Status post revision THR at 12 weeks. Still no return of motor function to quadriceps. Some sensory return from above knee to below knee. Surgeon claims a "stretch injury" from retractor but I am thinking a "stretch injury" would be better by now. Physiatrist says nerve regrowth occurs at 1mm/month. Should I freak out yet or am I just being impatient? I am scheduled for another EMG in 5 weeks. When can I expect return of motor function? Why is the sensory deficit abating slightly when I can't move my quad. Any advice? Many thanks!
Femoral nerve injury can occur after surgical procedures on the hip. The stretch injury has to be quantified. I hope the nerve is not damaged badly. Since the sensory functions are returning, it seems the nerve is not severed.
It does grow at the speed of 1mm/month, but the situations are normal. In case of an injury, the speed of growth could be variable. An EMG should ideally be done 4 weeks post surgery or onset of weakness. Was an EMG done in these 12 weeks?
I had an EMG at 7 weeks (surgeon was in wait and see mode - I wasn't) and have another scheduled at17 weeks post surgically. The report doesn't quantify the type of injury, but a type I injury would be healing faster I suspect. The physiatrist wondered if a tourniquet had been used, and his quote to the ordering physician was "I hope it will recover", I do hospital risk management by trade and that did not seem an optimistic note, what he said to me was "I see no reason it shouldn't recover"(definitely more hopeful-), can he specifically tell from the EMG?. The surgeon says it is not a tourniquet injury, he is certain it is a retractor injury - (points given for that admission!) consistent with neuropraxia. Anyway the physiatrist time estimate for repair is more consistent with an axonotmetic injury versus neuropraxia. Would the EMG have been able to specifically quantify that? I am just worried it is worse than they are saying. Does motor function normally return after the sensory function? I am going to PT and getting e-stim. Thanks!!
I am having the exact same problem. nerve conduction test abnormal and emg showing short circut to quads. entire area of the front of leg numb from hip to ankle (the "asleep") kind of numb. can not move quads at all, they are already starting to atrophy, emg was at 4 weeks post op. also have developed a joint effusion and bakers cyst in knee of operative leg that was not there prior to surgery. surgeon wanted to blame on anesthesia for the nerve root block but emg rules that out. i too am very frustrated as no one wants to fix and they just "hope" it will get better . i guess because they are almighty dr's they do not have to answer for possibly putting me in a brace for the rest of my life. what ever happened to "first do no harm"??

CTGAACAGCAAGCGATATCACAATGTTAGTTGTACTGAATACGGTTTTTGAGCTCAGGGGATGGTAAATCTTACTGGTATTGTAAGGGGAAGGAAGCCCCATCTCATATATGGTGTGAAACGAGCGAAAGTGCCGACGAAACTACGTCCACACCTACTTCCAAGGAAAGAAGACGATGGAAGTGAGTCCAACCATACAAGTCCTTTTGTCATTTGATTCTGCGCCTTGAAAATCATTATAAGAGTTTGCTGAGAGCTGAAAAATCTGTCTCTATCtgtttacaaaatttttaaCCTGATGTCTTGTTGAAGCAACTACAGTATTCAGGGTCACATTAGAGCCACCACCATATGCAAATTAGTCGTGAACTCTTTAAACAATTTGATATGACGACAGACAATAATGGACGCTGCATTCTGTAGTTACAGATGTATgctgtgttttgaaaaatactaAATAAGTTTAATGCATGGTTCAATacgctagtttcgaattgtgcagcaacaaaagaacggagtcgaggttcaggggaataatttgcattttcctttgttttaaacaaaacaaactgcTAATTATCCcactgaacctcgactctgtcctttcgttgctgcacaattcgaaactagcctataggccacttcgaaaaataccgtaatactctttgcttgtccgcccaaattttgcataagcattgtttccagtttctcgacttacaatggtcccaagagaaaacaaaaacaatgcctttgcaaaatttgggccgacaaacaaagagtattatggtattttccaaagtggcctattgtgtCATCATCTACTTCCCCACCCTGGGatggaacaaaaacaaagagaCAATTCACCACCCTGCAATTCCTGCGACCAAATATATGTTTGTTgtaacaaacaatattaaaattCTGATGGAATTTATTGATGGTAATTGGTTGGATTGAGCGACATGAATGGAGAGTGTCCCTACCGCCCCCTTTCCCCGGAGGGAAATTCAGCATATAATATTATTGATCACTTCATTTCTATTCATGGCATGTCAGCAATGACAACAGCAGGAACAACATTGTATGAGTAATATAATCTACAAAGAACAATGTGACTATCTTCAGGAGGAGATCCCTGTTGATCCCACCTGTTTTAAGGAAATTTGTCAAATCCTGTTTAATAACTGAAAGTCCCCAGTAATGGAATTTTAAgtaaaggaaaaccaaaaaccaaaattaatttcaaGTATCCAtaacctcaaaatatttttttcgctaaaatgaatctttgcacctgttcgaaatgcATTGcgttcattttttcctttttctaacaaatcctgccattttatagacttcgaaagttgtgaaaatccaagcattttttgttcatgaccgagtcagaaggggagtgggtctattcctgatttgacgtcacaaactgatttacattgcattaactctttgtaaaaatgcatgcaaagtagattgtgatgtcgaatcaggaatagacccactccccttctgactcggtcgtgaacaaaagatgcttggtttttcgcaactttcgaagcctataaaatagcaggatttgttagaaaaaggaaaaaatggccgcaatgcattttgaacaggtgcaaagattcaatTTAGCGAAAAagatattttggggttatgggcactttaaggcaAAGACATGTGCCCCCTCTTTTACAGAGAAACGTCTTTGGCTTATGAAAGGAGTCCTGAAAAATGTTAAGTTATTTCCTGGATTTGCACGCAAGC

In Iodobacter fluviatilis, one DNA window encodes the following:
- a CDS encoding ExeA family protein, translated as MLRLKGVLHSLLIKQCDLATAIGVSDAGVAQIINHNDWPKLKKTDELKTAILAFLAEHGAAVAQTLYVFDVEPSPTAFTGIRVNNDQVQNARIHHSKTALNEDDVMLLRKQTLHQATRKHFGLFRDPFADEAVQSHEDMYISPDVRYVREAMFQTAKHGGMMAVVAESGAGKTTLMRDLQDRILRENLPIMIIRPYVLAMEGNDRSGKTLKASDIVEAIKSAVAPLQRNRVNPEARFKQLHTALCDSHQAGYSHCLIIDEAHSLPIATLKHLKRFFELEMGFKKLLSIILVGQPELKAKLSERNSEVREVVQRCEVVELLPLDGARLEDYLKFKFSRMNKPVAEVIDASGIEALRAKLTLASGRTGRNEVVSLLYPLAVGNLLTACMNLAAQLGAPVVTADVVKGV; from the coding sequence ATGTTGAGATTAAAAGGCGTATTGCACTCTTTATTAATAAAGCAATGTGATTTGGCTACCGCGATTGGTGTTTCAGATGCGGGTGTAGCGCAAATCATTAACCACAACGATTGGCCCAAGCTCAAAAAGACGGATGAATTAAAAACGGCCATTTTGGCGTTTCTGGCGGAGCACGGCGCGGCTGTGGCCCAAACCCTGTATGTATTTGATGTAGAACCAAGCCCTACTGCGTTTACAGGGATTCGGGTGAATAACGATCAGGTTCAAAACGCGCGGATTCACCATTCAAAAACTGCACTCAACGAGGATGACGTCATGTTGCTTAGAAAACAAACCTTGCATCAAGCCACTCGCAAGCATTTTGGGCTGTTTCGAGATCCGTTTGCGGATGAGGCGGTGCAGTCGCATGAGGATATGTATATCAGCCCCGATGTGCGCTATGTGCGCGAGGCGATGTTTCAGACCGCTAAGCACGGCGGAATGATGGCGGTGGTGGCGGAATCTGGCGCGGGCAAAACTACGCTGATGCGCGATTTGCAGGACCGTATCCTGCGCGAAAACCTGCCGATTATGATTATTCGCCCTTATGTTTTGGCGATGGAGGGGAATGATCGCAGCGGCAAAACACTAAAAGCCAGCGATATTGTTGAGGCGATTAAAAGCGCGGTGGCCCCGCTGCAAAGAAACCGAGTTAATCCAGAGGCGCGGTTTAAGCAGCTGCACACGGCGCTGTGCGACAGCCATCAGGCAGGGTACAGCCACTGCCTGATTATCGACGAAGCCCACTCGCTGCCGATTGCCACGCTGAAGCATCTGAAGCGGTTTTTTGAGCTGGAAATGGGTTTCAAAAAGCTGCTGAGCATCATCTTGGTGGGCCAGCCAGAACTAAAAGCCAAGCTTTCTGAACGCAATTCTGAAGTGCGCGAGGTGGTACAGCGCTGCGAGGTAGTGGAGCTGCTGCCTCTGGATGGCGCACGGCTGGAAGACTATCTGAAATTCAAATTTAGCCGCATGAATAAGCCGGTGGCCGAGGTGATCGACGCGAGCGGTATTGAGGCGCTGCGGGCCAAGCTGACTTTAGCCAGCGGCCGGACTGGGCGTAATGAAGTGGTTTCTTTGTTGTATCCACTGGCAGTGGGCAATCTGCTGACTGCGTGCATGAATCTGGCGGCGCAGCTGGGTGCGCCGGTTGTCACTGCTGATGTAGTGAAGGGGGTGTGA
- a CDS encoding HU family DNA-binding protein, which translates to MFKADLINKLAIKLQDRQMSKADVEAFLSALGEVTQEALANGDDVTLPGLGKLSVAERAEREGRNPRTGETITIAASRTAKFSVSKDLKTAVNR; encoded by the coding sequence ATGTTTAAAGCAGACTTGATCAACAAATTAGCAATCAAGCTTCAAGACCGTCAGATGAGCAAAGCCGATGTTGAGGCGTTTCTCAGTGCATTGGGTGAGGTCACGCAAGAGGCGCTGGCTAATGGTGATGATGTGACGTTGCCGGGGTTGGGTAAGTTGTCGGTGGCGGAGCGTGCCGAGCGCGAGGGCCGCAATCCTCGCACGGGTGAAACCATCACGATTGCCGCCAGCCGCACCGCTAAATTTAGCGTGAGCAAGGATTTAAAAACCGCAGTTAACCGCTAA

any help or answers would be very much appreciated. they can be emailed to ***@****
Copyright 1994-2016 MedHelp International. All rights reserved.
MedHelp is a division of Aptus Health.
This site complies with the HONcode standard for trustworthy health information.
The Content on this Site is presented in a summary fashion, and is intended to be used for educational and entertainment purposes only. It is not intended to be and should not be interpreted as medical advice or a diagnosis of any health or fitness problem, condition or disease; or a recommendation for a specific test, doctor, care provider, procedure, treatment plan, product, or course of action. Med Help International, Inc. is not a medical or healthcare provider and your use of this Site does not create a doctor / patient relationship. We disclaim all responsibility for the professional qualifications and licensing of, and services provided by, any physician or other health providers posting on or otherwise referred to on this Site and/or any Third Party Site. Never disregard the medical advice of your physician or health professional, or delay in seeking such advice, because of something you read on this Site. We offer this Site AS IS and without any warranties. By using this Site you agree to the following Terms and Conditions. If you think you may have a medical emergency, call your physician or 911 immediately.